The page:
A cottage industry has sprung up involving companies that promise to help delinquent borrowers avoid foreclosure, then collect big upfront fees and perform no services — leading to a foreclosure anyway. But federal and state law enforcement officials are cracking down with criminal charges, convictions and lawsuits.
In one far-reaching case, the Federal Trade Commission said last month that it charged National Foreclosure Relief Inc. and its operators — David Ealy, Chele Stone and Hugo Tapia — with falsely claiming to either stop foreclosure or provide a full refund. The U.S. District Court for the Central District of California has frozen the assets of, and issued a temporary restraining order against, the foreclosure rescue firm.
National Foreclosure allegedly used direct mail ads to promote its “Fresh Start Program,” which offered negotiations with lenders for upfront fees ranging from $300 to more than $11,000, the FTC said. But once borrowers paid the money, they never heard from the company again. When they called in and finally reached a representative, they were falsely told that “negotiations are proceeding.”
In Las Vegas, Jack Ferm — who hosted the talk radio show Straight Talk — has been arrested on two counts of felony theft and related charges in connection with the operation of U.S. Justice Foundation. Nevada Attorney General Catherine Cortez Masto described the company in a March 11 statement as a “mortgage rescue scam.”
Ferm allegedly charged up to $2,500 for his services but did little or nothing to help modify clients’ loans.
California Attorney General Edmund Brown announced last week the arrests of Mary Alice Yraceburu and Marianne Curtis, who are accused of “coldy and heartlessly” conning more than 160 victims out of thousands of dollars in a foreclosure scam. The state filed 49 felony charges in Orange County Superior Court against the two “scam artists” who operated Foreclosure Freedom.
Brown said the two, who face more than 20 years in prison, took thousands of dollars in fees but failed to deliver loan modification services.
“Victims were assured the company had private lenders and specialists exclusive to their company who are very experienced in the options and methods used to renegotiate home loans, yet neither of the women who operated the company had real estate licenses, legal training, or any experience in the home mortgage market,” Brown said.
Brown also recently announced guilty pleas by, and the sentencings of, three people who operated out First Gov of San Bernardino. Sentenced for grand theft were Rosa Conrado and Alejandrina Maldonado. Both received prison sentences. Martin Jesus Flores was given probation based on his limited participation in the scheme.
David Giron and Saul Amador have been charged with theft, money laundering and conspiracy, according to the state. Three other members of the ring — Juan Jose Perez, Isuara Hernandez and Antonia Gonzalez — are believed to have fled the country, according to Brown.
Brown said that the ring members promised victims they would renegotiate their mortgages and reduce monthly payments. They demanded an up-front fee, ranging from $1,500 to $5,000, to participate in the loan-modification program.
Victims were told to stop making mortgage payments and communicating with their lenders to avoid interfering with the loan modification process, Brown said. After collecting their fees, ring members pocketed the money and did nothing to help the victims.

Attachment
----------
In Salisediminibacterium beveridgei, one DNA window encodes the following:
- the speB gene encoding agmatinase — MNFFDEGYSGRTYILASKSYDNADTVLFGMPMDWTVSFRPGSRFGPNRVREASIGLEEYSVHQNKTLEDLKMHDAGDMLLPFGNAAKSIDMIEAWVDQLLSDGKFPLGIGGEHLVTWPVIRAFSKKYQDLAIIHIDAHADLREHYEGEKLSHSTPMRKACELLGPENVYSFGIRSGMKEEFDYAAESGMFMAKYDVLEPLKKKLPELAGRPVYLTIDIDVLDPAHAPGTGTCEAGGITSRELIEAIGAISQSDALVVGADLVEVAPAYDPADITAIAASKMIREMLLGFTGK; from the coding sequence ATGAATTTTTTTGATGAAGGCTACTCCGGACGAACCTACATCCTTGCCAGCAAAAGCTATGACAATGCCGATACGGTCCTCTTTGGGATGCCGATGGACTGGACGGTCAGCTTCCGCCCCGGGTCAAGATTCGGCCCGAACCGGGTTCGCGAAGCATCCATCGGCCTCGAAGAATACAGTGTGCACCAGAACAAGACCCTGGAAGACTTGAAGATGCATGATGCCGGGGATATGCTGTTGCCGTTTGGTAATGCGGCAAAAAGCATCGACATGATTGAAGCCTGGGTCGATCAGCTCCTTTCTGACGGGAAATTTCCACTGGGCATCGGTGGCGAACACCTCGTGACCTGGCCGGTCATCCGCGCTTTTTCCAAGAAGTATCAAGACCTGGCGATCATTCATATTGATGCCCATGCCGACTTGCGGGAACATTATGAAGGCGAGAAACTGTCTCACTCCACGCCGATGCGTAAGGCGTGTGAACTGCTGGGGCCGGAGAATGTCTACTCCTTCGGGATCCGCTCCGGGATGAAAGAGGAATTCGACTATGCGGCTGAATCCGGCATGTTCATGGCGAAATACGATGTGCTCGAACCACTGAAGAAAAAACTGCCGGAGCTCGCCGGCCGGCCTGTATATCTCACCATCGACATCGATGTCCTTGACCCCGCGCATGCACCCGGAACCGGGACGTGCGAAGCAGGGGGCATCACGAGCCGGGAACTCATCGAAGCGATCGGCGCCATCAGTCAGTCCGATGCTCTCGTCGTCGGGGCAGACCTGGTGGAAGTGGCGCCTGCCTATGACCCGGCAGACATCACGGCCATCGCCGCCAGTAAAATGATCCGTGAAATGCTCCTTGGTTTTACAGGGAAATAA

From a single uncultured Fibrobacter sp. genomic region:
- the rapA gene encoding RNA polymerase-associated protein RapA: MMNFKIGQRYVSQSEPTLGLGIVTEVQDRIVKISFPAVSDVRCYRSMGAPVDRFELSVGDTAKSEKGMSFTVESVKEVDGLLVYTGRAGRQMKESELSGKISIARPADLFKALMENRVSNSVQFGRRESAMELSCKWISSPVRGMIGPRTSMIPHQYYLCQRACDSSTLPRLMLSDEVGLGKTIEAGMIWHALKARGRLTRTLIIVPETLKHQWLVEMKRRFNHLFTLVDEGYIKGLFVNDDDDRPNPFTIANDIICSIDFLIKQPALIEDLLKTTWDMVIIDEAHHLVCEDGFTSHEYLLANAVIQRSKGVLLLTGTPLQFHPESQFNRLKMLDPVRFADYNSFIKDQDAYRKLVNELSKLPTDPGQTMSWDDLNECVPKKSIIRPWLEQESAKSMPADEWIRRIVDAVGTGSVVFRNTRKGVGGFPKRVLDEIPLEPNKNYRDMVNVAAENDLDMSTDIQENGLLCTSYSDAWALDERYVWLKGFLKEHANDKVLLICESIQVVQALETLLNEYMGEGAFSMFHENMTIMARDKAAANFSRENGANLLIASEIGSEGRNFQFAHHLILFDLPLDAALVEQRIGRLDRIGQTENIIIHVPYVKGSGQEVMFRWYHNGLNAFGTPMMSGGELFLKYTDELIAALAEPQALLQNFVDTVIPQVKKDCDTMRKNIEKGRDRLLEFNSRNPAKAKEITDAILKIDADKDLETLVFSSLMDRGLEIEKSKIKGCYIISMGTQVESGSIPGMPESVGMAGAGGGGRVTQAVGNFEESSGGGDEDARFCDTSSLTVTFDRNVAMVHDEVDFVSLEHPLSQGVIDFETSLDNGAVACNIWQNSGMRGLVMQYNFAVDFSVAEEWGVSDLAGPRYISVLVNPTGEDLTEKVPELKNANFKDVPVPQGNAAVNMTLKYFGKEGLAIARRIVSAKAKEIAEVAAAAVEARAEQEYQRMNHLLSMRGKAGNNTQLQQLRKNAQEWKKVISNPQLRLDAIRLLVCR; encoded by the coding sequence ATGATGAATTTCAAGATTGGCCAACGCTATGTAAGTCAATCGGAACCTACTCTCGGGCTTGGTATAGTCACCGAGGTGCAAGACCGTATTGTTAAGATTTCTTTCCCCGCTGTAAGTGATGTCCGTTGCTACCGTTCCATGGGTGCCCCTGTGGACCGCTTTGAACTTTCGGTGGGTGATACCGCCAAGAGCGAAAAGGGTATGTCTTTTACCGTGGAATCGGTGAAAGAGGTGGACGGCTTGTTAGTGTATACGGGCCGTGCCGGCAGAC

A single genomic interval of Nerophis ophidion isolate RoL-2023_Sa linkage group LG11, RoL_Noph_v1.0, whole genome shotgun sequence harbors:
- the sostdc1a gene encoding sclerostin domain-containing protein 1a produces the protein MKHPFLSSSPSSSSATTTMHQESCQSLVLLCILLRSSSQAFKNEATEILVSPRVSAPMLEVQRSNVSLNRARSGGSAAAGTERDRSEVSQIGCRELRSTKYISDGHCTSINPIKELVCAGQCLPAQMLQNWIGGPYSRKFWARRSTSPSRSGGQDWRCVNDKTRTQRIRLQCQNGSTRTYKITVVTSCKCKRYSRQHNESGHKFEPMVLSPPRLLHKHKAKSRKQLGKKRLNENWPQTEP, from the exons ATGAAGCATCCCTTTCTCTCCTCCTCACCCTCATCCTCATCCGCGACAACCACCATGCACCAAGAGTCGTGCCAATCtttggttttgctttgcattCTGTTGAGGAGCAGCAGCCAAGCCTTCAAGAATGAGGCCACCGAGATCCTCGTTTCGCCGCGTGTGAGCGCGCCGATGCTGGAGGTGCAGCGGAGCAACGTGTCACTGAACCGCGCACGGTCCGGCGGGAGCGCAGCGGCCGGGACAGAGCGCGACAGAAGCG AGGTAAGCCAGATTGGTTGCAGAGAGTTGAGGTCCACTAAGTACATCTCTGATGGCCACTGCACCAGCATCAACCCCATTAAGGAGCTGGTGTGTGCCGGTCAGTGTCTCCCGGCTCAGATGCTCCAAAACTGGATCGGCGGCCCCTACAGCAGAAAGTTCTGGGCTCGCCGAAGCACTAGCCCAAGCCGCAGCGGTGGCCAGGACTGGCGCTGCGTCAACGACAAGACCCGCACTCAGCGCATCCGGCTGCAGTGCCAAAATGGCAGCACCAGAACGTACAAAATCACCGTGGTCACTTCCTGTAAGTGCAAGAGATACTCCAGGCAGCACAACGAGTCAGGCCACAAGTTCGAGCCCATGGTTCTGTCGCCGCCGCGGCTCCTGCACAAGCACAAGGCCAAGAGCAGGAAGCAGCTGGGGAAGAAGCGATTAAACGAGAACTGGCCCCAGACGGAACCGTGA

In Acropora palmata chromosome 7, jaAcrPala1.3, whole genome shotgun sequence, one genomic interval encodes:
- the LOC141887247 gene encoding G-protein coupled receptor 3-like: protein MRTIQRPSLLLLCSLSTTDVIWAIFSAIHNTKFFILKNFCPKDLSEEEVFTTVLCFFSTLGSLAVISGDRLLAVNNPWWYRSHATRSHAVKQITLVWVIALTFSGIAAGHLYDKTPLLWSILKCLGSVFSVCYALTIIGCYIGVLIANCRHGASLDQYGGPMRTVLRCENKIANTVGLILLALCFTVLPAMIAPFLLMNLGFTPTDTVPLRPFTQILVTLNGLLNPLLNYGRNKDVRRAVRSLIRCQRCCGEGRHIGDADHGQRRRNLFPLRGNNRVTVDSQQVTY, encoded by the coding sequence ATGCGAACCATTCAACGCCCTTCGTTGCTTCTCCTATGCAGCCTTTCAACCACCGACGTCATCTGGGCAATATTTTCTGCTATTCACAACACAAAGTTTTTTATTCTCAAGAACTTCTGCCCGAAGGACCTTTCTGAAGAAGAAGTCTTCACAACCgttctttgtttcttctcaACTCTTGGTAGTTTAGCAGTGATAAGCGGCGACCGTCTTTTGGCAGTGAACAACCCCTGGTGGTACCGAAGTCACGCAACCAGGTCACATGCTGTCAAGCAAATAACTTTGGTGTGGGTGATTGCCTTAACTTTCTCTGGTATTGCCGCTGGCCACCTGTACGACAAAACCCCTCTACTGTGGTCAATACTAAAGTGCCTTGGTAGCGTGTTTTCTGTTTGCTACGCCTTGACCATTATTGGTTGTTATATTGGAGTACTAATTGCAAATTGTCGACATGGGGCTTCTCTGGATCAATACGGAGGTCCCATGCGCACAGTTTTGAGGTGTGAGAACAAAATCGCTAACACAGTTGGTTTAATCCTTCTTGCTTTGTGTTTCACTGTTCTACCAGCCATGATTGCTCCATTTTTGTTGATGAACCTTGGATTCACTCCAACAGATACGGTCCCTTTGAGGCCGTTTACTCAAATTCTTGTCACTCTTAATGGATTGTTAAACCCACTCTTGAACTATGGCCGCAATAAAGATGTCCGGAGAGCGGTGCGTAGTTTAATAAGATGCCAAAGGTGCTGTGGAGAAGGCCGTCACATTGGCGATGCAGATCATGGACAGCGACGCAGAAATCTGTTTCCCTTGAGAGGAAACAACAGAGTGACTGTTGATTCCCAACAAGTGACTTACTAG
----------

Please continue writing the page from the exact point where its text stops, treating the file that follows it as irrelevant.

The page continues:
In Florida, Attorney General Bill McCollum announced last month that his office filed a lawsuit in Orange County Superior Court and obtained a temporary court order preventing FMA Servicing from charging up-front fees to modify loans. Orlando-based FMA, which does business as Financial Management Advisors, allegedly charges an up-front fee as high as $2,500 to borrowers seeking loan modification services.
“The company subsequently refused to change its business practices even after receiving notification of the Foreclosure Fraud Rescue Prevention Act which took effect on Oct. 1, 2008,” McCollum said.
McCollum also field a suit against Lincoln Lending Services LLC, which allegedly targeted Hispanics in a “foreclosure rescue fraud” scheme, a statement Monday said. The Miami company charged up-front fees, a violation of state law.
To get around the law, Lincoln charged customers $2,700 for “forensic analysis” services, then signed a contract for promised modification services. The fee was allegedly created to “circumvent” a new state law that McCollum helped create last year.
McCollum wants a court to prevent Lincoln from doing business while the case is litigated.
New Jersey Attorney General Anne Milgram filed two lawsuits that accused Hope Now Financial Services of Cherry Hill and New Hope Modifications of Bellmawr of running fraudulent loan renegotiation scams, a press release earlier this month said. Both companies allegedly sold loan modification services without delivering to customers as well as created the false impression of being affiliated with Hope Now Alliance.
New Hope Financial allegedly stole $29,000 from 23 customers. New Hope is accused of taking more than $98,000 from 80 victims.
The Federal Reserve Board issued a March 5 statement warning borrowers to avoid foreclosure rescue firms that charge upfront fees or only accept payments by cashier’s check or wire transfer. The fed said housing counselors and other resources are available at no- or low-cost to assist homeowners who have fallen behind on their mortgage payments. The U.S. Department of Housing and Urban Development publishes an online list of legitimate certified counselors it endorses.
FTC v. New Hope Property LLC, et al.
Case No. 1:09-cv-01203-JBS-JS, FTC File Nos. 092-3068 (D.N.J.)
FTC v. Hope Now Modifications LLC, et al.
Case No. 1:09-cv-01204-JBS-JS, TFC File No. 092-3079, (D.N.J.)